Mrs. Pepper Phlox

'Mrs. Pepper'
Garden Phlox
aka Summer Phlox

"The mellow air was pink and clear,
with pink phlox sentinel in the dusk
& in the far blue-arching sky
one sharp star standing white & near."

-Jane Tyson Clement


One of our garden phloxes is called 'Mrs. Pepper' or as often 'Miss Pepper.' It grows behind 'Hill's Bright Red' dwarf azalea near a weeping green beech. This is a moist area with rich humusy soil, so that 'Mrs. Pepper' rarely experiences droughty conditions.

'Mrs. Pepper' after three years in the garden was almost as large as another phlox, 'David,' which is growing in a droughtier & shadier spot, where it gets five feet & a remains lanky. 'Mrs. Pepper' matured to a four-foot-tall clump, more compact in fuller sun, thickening into quite a broad clump, producing huge gorgeous clusters of peppermint-pink flowers with dark eyes.

Mrs. Pepper Phlox The photos on this page are from July (2004 & 2003 respectively). The flowers begin in June, weeks ahead of 'David,' & increase in size & vigor through July. Blooms linger or recur long into August.

Some people claim phloxes can be a little difficult, but we've found them relatively easy. Garden phloxes are notoriously susceptible to powdery mildew, yet we've been lucky in that we've never as of yet seen it on any of our phloxes. We have gotten powdery mildew on bee balms, but not phloxes. 'Mrs. Pepper' is marketed as particularly mildew resistant.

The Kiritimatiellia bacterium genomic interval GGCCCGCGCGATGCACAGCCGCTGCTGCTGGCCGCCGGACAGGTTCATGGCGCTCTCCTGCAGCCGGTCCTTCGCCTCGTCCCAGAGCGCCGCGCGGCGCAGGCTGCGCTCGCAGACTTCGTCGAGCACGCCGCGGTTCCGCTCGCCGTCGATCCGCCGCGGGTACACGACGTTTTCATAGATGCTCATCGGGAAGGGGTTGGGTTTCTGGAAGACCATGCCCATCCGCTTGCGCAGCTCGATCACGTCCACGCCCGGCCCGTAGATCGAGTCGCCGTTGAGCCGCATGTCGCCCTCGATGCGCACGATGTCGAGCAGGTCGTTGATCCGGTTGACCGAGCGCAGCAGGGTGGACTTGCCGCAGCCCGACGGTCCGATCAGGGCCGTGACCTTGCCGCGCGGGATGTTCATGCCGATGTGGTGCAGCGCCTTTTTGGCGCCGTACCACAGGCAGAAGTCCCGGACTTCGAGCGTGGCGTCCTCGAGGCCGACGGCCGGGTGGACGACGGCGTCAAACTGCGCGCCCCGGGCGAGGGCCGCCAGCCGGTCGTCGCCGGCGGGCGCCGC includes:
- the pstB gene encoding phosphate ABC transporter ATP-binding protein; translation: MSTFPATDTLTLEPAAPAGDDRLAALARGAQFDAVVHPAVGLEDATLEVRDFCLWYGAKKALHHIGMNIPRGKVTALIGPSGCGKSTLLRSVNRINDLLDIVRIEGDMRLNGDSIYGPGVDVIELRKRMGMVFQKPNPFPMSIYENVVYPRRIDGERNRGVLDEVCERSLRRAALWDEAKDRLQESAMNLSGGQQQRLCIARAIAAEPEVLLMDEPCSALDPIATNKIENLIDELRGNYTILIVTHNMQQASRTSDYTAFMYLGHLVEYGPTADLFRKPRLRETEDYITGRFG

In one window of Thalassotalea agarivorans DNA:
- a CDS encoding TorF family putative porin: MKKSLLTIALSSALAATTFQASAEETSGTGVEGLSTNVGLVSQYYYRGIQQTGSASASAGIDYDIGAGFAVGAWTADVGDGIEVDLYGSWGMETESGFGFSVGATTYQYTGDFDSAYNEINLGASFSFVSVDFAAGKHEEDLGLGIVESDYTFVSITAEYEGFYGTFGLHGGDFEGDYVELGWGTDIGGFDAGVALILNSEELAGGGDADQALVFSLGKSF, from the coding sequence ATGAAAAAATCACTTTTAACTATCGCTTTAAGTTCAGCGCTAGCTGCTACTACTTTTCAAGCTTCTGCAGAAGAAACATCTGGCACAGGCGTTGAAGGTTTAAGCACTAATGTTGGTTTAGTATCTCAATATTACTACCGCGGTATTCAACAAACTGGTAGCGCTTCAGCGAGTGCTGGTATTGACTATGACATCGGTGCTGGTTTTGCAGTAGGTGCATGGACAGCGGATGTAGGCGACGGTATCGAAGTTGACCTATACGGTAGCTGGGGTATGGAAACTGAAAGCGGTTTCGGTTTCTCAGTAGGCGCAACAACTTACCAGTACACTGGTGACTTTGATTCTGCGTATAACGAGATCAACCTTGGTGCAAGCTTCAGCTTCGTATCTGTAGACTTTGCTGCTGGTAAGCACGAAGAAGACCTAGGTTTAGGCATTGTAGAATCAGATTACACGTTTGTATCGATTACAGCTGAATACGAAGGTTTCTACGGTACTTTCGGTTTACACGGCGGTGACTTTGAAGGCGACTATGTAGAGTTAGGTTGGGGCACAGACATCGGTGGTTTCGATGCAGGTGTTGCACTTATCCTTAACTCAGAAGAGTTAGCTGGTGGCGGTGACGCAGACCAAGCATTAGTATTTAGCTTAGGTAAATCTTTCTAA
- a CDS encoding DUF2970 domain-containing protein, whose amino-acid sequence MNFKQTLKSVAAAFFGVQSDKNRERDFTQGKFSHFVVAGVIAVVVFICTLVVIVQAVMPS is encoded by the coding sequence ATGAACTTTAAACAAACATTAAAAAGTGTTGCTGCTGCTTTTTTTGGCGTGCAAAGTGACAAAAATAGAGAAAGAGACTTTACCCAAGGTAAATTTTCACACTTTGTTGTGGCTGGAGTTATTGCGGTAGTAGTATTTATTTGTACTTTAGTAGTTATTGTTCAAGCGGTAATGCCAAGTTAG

The odds of good luck with phloxes can be increased by following a few easy maintenance methods for each clump:

1) Phloxes should not be crowded as they need air circulation through their leaves. With good air circulation the opportunity for powdery mildew to get established is greatly diminished.

2) Spent flowers should have the entire stem cut out of the clump, partly to further enhance air circulation, but also because deadheading keeping the clump blooming longer.

3) Though needing consistent moisture in loamy soil, it has to be well-draining soil, & watering is best done with soaker hoses rather than overhead watering.


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